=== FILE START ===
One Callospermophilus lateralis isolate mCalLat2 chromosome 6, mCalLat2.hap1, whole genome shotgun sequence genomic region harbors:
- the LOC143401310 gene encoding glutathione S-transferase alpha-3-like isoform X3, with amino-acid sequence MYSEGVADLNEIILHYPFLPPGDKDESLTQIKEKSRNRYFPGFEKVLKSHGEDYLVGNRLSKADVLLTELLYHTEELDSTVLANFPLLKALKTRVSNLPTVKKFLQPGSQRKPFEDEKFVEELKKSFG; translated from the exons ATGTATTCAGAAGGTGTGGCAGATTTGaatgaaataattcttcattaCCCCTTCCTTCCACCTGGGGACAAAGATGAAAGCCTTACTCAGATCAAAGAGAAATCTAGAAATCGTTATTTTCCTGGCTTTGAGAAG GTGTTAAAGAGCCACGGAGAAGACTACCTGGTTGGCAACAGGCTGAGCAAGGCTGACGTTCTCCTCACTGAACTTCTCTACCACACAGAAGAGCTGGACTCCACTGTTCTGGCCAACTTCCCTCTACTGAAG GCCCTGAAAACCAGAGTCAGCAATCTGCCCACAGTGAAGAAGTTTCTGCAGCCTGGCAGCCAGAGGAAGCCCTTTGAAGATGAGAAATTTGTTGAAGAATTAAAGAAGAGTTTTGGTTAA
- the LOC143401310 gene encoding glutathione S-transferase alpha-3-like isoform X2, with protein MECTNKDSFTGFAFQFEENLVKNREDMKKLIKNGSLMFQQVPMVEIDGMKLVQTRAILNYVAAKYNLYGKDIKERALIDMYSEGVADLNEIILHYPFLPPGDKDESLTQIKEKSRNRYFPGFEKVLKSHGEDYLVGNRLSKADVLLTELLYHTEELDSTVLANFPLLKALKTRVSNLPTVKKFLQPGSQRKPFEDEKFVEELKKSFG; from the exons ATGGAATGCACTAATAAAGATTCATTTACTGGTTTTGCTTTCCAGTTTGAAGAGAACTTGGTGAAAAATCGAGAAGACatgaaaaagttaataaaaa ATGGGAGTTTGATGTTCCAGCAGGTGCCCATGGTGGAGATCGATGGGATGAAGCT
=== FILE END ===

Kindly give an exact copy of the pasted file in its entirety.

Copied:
One Callospermophilus lateralis isolate mCalLat2 chromosome 6, mCalLat2.hap1, whole genome shotgun sequence genomic region harbors:
- the LOC143401310 gene encoding glutathione S-transferase alpha-3-like isoform X3, with amino-acid sequence MYSEGVADLNEIILHYPFLPPGDKDESLTQIKEKSRNRYFPGFEKVLKSHGEDYLVGNRLSKADVLLTELLYHTEELDSTVLANFPLLKALKTRVSNLPTVKKFLQPGSQRKPFEDEKFVEELKKSFG; translated from the exons ATGTATTCAGAAGGTGTGGCAGATTTGaatgaaataattcttcattaCCCCTTCCTTCCACCTGGGGACAAAGATGAAAGCCTTACTCAGATCAAAGAGAAATCTAGAAATCGTTATTTTCCTGGCTTTGAGAAG GTGTTAAAGAGCCACGGAGAAGACTACCTGGTTGGCAACAGGCTGAGCAAGGCTGACGTTCTCCTCACTGAACTTCTCTACCACACAGAAGAGCTGGACTCCACTGTTCTGGCCAACTTCCCTCTACTGAAG GCCCTGAAAACCAGAGTCAGCAATCTGCCCACAGTGAAGAAGTTTCTGCAGCCTGGCAGCCAGAGGAAGCCCTTTGAAGATGAGAAATTTGTTGAAGAATTAAAGAAGAGTTTTGGTTAA
- the LOC143401310 gene encoding glutathione S-transferase alpha-3-like isoform X2, with protein MECTNKDSFTGFAFQFEENLVKNREDMKKLIKNGSLMFQQVPMVEIDGMKLVQTRAILNYVAAKYNLYGKDIKERALIDMYSEGVADLNEIILHYPFLPPGDKDESLTQIKEKSRNRYFPGFEKVLKSHGEDYLVGNRLSKADVLLTELLYHTEELDSTVLANFPLLKALKTRVSNLPTVKKFLQPGSQRKPFEDEKFVEELKKSFG; from the exons ATGGAATGCACTAATAAAGATTCATTTACTGGTTTTGCTTTCCAGTTTGAAGAGAACTTGGTGAAAAATCGAGAAGACatgaaaaagttaataaaaa ATGGGAGTTTGATGTTCCAGCAGGTGCCCATGGTGGAGATCGATGGGATGAAGCT